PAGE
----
Dana Rohrabacher, our Twitter-loving, immigrant-bashing, surfer-dude congressman published an op-ed yesterday in the Washington Times. It's about, of course, his favorite subject: Afghanistan -- specifically, the extent to which he knows more about Afghanistan than anyone else.
To be sure, Rohrabacher is an expert on the topic. He's got a track record in the country, and he's quick to bring it up:
In the 1990s, House International Relations Committee Chairman Ben Gilman, and I along with other veterans of the mujahideen war against the Soviets, nurtured this opposition coalition. The Clinton administration at the time was involved in covertly supporting Taliban rule.
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That's all lovely, but he's leaving out some important stuff -- like how he lobbied for the Taliban in the 1990s and then made botched, possibly illegal overtures to make nice with their officials a few months before the September 11 attacks in 2001. Or about how his efforts while working for Reagan in the 1980s helped arm Osama Bin Laden and Al Qaeda.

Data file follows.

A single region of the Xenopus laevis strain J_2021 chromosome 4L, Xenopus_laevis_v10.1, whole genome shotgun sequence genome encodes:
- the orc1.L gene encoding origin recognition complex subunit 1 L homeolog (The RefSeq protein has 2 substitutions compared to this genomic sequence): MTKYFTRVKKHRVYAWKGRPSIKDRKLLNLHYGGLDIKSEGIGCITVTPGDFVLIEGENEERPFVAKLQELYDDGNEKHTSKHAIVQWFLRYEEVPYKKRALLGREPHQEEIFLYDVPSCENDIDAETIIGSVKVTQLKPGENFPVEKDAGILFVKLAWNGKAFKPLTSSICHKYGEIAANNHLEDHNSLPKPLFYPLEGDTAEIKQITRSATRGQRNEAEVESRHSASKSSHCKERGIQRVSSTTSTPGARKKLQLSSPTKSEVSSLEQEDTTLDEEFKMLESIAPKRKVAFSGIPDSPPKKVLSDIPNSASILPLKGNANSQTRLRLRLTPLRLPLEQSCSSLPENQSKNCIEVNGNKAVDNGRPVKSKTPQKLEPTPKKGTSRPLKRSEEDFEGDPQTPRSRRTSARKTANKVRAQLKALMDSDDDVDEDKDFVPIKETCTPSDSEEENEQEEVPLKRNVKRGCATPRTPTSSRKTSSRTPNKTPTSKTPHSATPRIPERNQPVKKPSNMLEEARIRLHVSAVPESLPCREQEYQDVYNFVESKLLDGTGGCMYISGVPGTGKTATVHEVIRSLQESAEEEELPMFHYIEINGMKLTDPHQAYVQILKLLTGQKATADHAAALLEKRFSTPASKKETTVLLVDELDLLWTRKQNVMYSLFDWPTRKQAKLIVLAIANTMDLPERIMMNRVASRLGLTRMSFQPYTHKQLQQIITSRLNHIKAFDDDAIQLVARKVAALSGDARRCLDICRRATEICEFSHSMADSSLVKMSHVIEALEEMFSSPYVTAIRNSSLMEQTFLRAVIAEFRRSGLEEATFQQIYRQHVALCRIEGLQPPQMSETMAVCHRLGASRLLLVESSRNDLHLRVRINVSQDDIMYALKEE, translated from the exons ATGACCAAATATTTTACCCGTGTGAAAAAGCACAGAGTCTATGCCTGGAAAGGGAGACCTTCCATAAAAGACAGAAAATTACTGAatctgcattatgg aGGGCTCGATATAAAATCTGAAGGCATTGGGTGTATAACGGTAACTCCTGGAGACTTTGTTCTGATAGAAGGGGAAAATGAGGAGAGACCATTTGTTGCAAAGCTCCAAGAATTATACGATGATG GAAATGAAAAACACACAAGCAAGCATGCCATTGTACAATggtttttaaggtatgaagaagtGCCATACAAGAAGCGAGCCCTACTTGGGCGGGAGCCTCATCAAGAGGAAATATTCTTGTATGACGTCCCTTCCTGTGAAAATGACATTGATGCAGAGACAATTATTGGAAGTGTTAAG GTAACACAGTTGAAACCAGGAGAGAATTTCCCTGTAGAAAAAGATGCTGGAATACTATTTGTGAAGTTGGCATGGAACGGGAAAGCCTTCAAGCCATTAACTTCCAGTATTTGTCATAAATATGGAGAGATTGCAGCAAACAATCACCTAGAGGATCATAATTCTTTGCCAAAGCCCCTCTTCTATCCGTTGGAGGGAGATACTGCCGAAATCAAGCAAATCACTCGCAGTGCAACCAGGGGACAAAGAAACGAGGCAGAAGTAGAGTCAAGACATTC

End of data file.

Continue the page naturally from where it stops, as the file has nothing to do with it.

Rohrabacher delivers some choice words for Bush's lackey in Iraq, Paul Bremer, calling him "ego-driven" "wannabe" who presided over an "unmitigated disaster." Excellent. But in dishing out advice on how to succeed in Afghanistan, it sounds like he's planning a sequel to his self-serving "Told-You-So 2001 World Tour," painting himself as the end-all authority on Afghanistan while omitting that he once thought the Taliban were "not terrorists or revolutionaries."
"It won't work," I sadly told a U.S. general who briefed me in Afghanistan over the recess. "This plan will fail." The general could not fathom how his plan, based on centralizing power in Kabul, was totally unworkable.
Rohrabacher's prescription for Afghanistan -- forget about centralized power, build the society from the bottom-up, and use opium-killing fungus (yes, really) -- might be a good one. But he could probably communicate it without sounding like the disappointed daddy of the U.S. armed forces.